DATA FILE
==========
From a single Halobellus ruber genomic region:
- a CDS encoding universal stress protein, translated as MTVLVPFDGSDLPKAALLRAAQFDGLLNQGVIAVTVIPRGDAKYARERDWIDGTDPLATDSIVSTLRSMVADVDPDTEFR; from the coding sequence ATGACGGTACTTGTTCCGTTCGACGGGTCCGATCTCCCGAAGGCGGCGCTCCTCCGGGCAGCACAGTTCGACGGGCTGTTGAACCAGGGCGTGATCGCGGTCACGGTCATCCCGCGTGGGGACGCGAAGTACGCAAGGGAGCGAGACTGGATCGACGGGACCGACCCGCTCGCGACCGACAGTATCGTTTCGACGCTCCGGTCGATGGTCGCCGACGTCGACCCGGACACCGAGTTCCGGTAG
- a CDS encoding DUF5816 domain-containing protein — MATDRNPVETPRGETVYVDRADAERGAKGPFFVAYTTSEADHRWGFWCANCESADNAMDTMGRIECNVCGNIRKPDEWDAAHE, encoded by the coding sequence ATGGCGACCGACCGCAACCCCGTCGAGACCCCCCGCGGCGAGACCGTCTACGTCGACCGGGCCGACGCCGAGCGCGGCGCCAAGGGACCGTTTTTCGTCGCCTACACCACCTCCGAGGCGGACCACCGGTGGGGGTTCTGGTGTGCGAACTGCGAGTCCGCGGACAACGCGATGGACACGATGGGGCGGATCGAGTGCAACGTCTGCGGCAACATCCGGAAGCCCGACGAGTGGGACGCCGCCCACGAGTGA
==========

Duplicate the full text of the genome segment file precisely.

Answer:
From a single Halobellus ruber genomic region:
- a CDS encoding universal stress protein, translated as MTVLVPFDGSDLPKAALLRAAQFDGLLNQGVIAVTVIPRGDAKYARERDWIDGTDPLATDSIVSTLRSMVADVDPDTEFR; from the coding sequence ATGACGGTACTTGTTCCGTTCGACGGGTCCGATCTCCCGAAGGCGGCGCTCCTCCGGGCAGCACAGTTCGACGGGCTGTTGAACCAGGGCGTGATCGCGGTCACGGTCATCCCGCGTGGGGACGCGAAGTACGCAAGGGAGCGAGACTGGATCGACGGGACCGACCCGCTCGCGACCGACAGTATCGTTTCGACGCTCCGGTCGATGGTCGCCGACGTCGACCCGGACACCGAGTTCCGGTAG
- a CDS encoding DUF5816 domain-containing protein — MATDRNPVETPRGETVYVDRADAERGAKGPFFVAYTTSEADHRWGFWCANCESADNAMDTMGRIECNVCGNIRKPDEWDAAHE, encoded by the coding sequence ATGGCGACCGACCGCAACCCCGTCGAGACCCCCCGCGGCGAGACCGTCTACGTCGACCGGGCCGACGCCGAGCGCGGCGCCAAGGGACCGTTTTTCGTCGCCTACACCACCTCCGAGGCGGACCACCGGTGGGGGTTCTGGTGTGCGAACTGCGAGTCCGCGGACAACGCGATGGACACGATGGGGCGGATCGAGTGCAACGTCTGCGGCAACATCCGGAAGCCCGACGAGTGGGACGCCGCCCACGAGTGA